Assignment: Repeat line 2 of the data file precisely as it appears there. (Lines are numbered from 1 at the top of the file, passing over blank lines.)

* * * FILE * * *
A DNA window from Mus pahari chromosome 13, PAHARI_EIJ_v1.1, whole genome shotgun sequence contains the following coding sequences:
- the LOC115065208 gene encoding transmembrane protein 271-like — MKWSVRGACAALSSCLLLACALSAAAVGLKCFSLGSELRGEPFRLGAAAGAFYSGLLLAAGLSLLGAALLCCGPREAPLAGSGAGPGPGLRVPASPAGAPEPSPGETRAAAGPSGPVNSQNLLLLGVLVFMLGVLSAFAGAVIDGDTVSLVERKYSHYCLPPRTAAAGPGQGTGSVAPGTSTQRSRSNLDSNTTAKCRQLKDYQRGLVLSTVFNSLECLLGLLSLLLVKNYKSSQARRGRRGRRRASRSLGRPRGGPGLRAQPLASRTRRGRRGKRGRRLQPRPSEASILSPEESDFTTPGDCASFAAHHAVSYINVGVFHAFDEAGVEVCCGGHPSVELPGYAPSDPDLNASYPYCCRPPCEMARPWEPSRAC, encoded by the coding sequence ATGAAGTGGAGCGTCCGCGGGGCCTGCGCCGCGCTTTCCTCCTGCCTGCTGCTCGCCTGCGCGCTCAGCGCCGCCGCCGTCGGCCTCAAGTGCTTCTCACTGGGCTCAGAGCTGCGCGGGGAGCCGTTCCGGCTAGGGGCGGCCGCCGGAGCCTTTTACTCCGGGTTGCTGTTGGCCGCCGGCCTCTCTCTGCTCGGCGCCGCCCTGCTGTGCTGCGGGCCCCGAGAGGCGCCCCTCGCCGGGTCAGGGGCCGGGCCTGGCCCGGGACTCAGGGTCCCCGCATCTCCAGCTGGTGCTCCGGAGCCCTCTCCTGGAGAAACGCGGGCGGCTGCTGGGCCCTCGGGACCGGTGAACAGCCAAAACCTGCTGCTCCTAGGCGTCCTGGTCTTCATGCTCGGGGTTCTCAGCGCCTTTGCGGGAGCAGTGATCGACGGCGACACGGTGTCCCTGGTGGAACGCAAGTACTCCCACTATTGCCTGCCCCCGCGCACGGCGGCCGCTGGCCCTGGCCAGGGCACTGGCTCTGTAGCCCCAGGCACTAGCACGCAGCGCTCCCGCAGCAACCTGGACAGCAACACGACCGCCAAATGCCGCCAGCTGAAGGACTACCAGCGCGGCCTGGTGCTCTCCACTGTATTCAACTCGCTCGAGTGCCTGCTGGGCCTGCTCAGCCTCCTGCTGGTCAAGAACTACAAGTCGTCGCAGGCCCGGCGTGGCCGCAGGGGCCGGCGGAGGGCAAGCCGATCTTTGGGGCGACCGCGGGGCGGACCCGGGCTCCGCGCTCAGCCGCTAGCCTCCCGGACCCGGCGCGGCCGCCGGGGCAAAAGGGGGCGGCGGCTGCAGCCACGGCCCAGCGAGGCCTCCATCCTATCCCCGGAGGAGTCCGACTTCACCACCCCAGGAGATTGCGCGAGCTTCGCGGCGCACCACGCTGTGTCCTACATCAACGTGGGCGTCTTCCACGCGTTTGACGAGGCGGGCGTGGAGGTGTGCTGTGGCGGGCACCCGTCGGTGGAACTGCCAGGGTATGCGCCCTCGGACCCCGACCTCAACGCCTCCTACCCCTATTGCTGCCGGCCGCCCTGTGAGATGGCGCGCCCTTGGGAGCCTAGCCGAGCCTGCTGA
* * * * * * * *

- the LOC115065208 gene encoding transmembrane protein 271-like — MKWSVRGACAALSSCLLLACALSAAAVGLKCFSLGSELRGEPFRLGAAAGAFYSGLLLAAGLSLLGAALLCCGPREAPLAGSGAGPGPGLRVPASPAGAPEPSPGETRAAAGPSGPVNSQNLLLLGVLVFMLGVLSAFAGAVIDGDTVSLVERKYSHYCLPPRTAAAGPGQGTGSVAPGTSTQRSRSNLDSNTTAKCRQLKDYQRGLVLSTVFNSLECLLGLLSLLLVKNYKSSQARRGRRGRRRASRSLGRPRGGPGLRAQPLASRTRRGRRGKRGRRLQPRPSEASILSPEESDFTTPGDCASFAAHHAVSYINVGVFHAFDEAGVEVCCGGHPSVELPGYAPSDPDLNASYPYCCRPPCEMARPWEPSRAC, encoded by the coding sequence ATGAAGTGGAGCGTCCGCGGGGCCTGCGCCGCGCTTTCCTCCTGCCTGCTGCTCGCCTGCGCGCTCAGCGCCGCCGCCGTCGGCCTCAAGTGCTTCTCACTGGGCTCAGAGCTGCGCGGGGAGCCGTTCCGGCTAGGGGCGGCCGCCGGAGCCTTTTACTCCGGGTTGCTGTTGGCCGCCGGCCTCTCTCTGCTCGGCGCCGCCCTGCTGTGCTGCGGGCCCCGAGAGGCGCCCCTCGCCGGGTCAGGGGCCGGGCCTGGCCCGGGACTCAGGGTCCCCGCATCTCCAGCTGGTGCTCCGGAGCCCTCTCCTGGAGAAACGCGGGCGGCTGCTGGGCCCTCGGGACCGGTGAACAGCCAAAACCTGCTGCTCCTAGGCGTCCTGGTCTTCATGCTCGGGGTTCTCAGCGCCTTTGCGGGAGCAGTGATCGACGGCGACACGGTGTCCCTGGTGGAACGCAAGTACTCCCACTATTGCCTGCCCCCGCGCACGGCGGCCGCTGGCCCTGGCCAGGGCACTGGCTCTGTAGCCCCAGGCACTAGCACGCAGCGCTCCCGCAGCAACCTGGACAGCAACACGACCGCCAAATGCCGCCAGCTGAAGGACTACCAGCGCGGCCTGGTGCTCTCCACTGTATTCAACTCGCTCGAGTGCCTGCTGGGCCTGCTCAGCCTCCTGCTGGTCAAGAACTACAAGTCGTCGCAGGCCCGGCGTGGCCGCAGGGGCCGGCGGAGGGCAAGCCGATCTTTGGGGCGACCGCGGGGCGGACCCGGGCTCCGCGCTCAGCCGCTAGCCTCCCGGACCCGGCGCGGCCGCCGGGGCAAAAGGGGGCGGCGGCTGCAGCCACGGCCCAGCGAGGCCTCCATCCTATCCCCGGAGGAGTCCGACTTCACCACCCCAGGAGATTGCGCGAGCTTCGCGGCGCACCACGCTGTGTCCTACATCAACGTGGGCGTCTTCCACGCGTTTGACGAGGCGGGCGTGGAGGTGTGCTGTGGCGGGCACCCGTCGGTGGAACTGCCAGGGTATGCGCCCTCGGACCCCGACCTCAACGCCTCCTACCCCTATTGCTGCCGGCCGCCCTGTGAGATGGCGCGCCCTTGGGAGCCTAGCCGAGCCTGCTGA